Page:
...continued from the DC-3 Society Newsletter
Reaching into the past
Today, one of the clearest ways we can connect with the experience of a flying example of one of those early passenger aircraft is through the "Flagship Detroit." Manufactured in early 1937, it was the 24th DC-3 in the American Airlines fleet and it flew in regular passenger service until its sale in 1947. Each of the Flagship Aircraft in the AA fleet took its name from naval tradition, and a city that was part of that particular aircraft’s route.
During the war years, "Flagship Detroit" was not actually pressed into military service. As the Army Air Corps did not have a dedicated presidential transport aircraft during the war, "Flagship Detroit" had the distinction of transporting the First Lady. It’s believed Eleanor Roosevelt flew on the aircraft 13 times and that she always sat in the rear seat on the right side, just forward of the entry door. It’s said she always wanted to be the last person boarded and the first person deplaned.
New lease on life
By 2004, "Flagship Detroit" found itself in the rather unglamorous role of a mosquito sprayer, with spray booms mounted under the wings. Purchased by the volunteer, non-profit Flagship Detroit Foundation, a team of volunteers brought the aircraft back to its prewar, ship of the air, appearance, right down to a replica of the original galley. “We found this aircraft in a field,” explained George Dennis, Executive Director of the Flagship Detroit Foundation. “Twenty years later, I am so proud of all of the support we’ve received from our volunteers, and through their efforts, we’ve been able to restore the airplane to how it looked in 1937.”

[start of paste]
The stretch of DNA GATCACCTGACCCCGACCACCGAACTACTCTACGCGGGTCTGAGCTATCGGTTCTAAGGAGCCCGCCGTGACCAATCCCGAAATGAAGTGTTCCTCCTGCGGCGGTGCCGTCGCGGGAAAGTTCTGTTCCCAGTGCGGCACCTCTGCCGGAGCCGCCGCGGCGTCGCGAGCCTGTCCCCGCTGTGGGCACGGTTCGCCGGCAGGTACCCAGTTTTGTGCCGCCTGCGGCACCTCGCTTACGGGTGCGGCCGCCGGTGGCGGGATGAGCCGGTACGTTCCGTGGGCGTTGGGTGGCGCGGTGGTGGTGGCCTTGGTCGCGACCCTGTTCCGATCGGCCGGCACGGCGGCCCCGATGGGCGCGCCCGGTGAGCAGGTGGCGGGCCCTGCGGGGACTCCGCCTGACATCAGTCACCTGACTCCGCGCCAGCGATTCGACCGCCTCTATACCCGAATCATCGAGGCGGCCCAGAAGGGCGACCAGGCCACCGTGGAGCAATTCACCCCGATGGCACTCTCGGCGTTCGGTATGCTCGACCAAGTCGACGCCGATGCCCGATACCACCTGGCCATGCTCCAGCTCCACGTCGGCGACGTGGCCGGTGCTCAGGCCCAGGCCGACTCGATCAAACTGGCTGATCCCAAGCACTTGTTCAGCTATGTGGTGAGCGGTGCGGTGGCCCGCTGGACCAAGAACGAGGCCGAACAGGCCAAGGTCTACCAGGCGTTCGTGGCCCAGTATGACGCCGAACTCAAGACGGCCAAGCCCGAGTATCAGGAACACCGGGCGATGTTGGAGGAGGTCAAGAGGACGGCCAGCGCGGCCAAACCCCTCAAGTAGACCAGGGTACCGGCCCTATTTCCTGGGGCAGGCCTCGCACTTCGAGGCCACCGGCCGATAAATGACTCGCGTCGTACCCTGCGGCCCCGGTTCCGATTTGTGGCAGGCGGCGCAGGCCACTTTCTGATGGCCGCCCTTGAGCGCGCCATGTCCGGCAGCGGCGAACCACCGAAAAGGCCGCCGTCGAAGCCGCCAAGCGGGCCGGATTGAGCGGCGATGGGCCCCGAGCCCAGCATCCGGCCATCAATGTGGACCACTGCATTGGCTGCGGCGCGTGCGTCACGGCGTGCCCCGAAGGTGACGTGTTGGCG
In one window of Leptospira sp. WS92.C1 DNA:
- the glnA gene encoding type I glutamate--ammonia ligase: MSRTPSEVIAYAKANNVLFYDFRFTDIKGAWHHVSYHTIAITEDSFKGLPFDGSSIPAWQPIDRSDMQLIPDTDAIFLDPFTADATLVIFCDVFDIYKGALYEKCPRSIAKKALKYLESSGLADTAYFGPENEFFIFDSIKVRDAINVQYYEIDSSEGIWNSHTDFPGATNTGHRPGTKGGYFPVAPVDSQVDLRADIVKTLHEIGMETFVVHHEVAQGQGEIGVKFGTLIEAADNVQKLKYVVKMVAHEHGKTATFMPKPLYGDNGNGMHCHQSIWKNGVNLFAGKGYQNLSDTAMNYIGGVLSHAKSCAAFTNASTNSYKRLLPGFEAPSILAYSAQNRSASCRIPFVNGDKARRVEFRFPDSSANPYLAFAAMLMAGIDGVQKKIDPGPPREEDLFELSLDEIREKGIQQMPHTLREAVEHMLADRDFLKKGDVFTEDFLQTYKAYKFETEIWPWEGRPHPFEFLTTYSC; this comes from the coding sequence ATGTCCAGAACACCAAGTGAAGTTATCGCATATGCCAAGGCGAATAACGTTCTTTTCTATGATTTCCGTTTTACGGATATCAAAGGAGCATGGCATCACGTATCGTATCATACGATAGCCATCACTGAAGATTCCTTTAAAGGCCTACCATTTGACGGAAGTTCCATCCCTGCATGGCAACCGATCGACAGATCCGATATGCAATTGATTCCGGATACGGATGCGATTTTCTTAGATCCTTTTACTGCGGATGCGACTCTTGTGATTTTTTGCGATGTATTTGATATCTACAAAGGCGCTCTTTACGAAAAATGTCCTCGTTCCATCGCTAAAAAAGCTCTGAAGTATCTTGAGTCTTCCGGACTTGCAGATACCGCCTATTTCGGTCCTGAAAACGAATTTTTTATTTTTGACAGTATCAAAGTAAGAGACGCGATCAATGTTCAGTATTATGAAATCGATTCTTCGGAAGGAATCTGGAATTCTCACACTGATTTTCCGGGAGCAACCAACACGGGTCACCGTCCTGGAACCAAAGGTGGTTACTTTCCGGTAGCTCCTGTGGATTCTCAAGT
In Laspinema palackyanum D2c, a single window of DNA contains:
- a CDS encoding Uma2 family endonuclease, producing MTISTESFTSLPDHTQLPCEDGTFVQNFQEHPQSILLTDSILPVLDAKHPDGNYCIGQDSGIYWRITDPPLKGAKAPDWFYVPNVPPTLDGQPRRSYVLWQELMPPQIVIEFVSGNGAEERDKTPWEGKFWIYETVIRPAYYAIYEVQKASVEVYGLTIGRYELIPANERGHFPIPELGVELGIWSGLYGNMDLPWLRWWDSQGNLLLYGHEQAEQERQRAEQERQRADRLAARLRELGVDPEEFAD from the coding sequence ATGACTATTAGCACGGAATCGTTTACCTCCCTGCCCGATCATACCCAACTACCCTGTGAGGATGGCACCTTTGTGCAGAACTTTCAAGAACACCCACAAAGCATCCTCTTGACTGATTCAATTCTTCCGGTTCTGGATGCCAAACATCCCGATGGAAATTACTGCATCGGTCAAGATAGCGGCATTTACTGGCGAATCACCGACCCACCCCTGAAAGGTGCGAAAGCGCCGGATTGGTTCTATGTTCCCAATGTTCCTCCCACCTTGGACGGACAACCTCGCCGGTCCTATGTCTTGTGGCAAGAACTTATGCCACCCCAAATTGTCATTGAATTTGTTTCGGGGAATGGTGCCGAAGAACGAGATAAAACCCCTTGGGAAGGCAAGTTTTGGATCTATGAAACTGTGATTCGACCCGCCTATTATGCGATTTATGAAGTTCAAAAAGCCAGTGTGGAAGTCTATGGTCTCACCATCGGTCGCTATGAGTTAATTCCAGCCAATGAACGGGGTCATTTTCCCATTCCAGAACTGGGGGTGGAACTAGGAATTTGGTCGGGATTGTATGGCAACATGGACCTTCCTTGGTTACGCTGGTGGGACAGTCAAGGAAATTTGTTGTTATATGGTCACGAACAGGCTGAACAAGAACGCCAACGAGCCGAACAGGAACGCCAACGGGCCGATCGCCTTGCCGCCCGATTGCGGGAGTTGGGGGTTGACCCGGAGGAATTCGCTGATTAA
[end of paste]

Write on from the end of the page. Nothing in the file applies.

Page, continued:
As the "Flagship Detroit" tours at various airports around the country, spontaneous moments happen involving those whose lives were touched by the aircraft years before. During one event, a retired pilot told stories of flying the aircraft. The crew thought he was referring to the DC-3 in general, until he pulled out his logbook to show them the aircraft’s tail number recorded inside.
Another story involves a retired pilot whose mother and father met onboard the "Flagship Detroit" when she was a stewardess, and he was a passenger. At that time, the requirements for the stewardess job were strict, including being a certified nurse in case of an in-flight medical emergency and…maintaining an unmarried status. The couple kept their engagement a secret until the airline spotted a marriage announcement in the local newspaper!
As we continue to prepare a fleet of C-47s and DC-3s to take to the skies and cross the Atlantic once again, it’s good to remember the stories of those such as the "Flagship Detroit" that built the foundation for all of the aircraft that followed and were later pressed into service in one of history’s greatest conflicts.